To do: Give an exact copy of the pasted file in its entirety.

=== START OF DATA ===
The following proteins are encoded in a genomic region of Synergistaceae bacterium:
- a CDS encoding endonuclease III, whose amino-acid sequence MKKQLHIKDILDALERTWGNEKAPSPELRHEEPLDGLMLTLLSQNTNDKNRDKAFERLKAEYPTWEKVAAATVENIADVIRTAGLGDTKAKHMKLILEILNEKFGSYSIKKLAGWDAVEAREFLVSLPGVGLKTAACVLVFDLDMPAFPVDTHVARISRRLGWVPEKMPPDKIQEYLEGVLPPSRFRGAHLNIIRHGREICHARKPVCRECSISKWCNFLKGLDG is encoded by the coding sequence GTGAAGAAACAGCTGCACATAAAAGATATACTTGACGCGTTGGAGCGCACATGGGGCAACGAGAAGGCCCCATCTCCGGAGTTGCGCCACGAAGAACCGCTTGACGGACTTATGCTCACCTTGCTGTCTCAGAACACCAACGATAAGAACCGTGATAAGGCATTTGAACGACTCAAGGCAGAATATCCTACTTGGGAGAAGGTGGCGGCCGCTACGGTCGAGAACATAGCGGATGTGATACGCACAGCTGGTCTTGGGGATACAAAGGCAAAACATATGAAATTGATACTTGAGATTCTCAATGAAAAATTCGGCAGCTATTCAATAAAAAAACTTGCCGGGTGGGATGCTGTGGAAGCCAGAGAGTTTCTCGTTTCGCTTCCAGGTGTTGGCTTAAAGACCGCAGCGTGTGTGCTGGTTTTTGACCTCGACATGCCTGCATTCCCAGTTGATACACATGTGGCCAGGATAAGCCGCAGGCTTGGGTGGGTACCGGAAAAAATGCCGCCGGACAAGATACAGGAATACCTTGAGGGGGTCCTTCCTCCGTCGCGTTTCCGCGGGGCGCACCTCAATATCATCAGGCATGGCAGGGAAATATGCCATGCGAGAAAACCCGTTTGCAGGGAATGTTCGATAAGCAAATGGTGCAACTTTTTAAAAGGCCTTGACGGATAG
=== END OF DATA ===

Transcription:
The following proteins are encoded in a genomic region of Synergistaceae bacterium:
- a CDS encoding endonuclease III, whose amino-acid sequence MKKQLHIKDILDALERTWGNEKAPSPELRHEEPLDGLMLTLLSQNTNDKNRDKAFERLKAEYPTWEKVAAATVENIADVIRTAGLGDTKAKHMKLILEILNEKFGSYSIKKLAGWDAVEAREFLVSLPGVGLKTAACVLVFDLDMPAFPVDTHVARISRRLGWVPEKMPPDKIQEYLEGVLPPSRFRGAHLNIIRHGREICHARKPVCRECSISKWCNFLKGLDG is encoded by the coding sequence GTGAAGAAACAGCTGCACATAAAAGATATACTTGACGCGTTGGAGCGCACATGGGGCAACGAGAAGGCCCCATCTCCGGAGTTGCGCCACGAAGAACCGCTTGACGGACTTATGCTCACCTTGCTGTCTCAGAACACCAACGATAAGAACCGTGATAAGGCATTTGAACGACTCAAGGCAGAATATCCTACTTGGGAGAAGGTGGCGGCCGCTACGGTCGAGAACATAGCGGATGTGATACGCACAGCTGGTCTTGGGGATACAAAGGCAAAACATATGAAATTGATACTTGAGATTCTCAATGAAAAATTCGGCAGCTATTCAATAAAAAAACTTGCCGGGTGGGATGCTGTGGAAGCCAGAGAGTTTCTCGTTTCGCTTCCAGGTGTTGGCTTAAAGACCGCAGCGTGTGTGCTGGTTTTTGACCTCGACATGCCTGCATTCCCAGTTGATACACATGTGGCCAGGATAAGCCGCAGGCTTGGGTGGGTACCGGAAAAAATGCCGCCGGACAAGATACAGGAATACCTTGAGGGGGTCCTTCCTCCGTCGCGTTTCCGCGGGGCGCACCTCAATATCATCAGGCATGGCAGGGAAATATGCCATGCGAGAAAACCCGTTTGCAGGGAATGTTCGATAAGCAAATGGTGCAACTTTTTAAAAGGCCTTGACGGATAG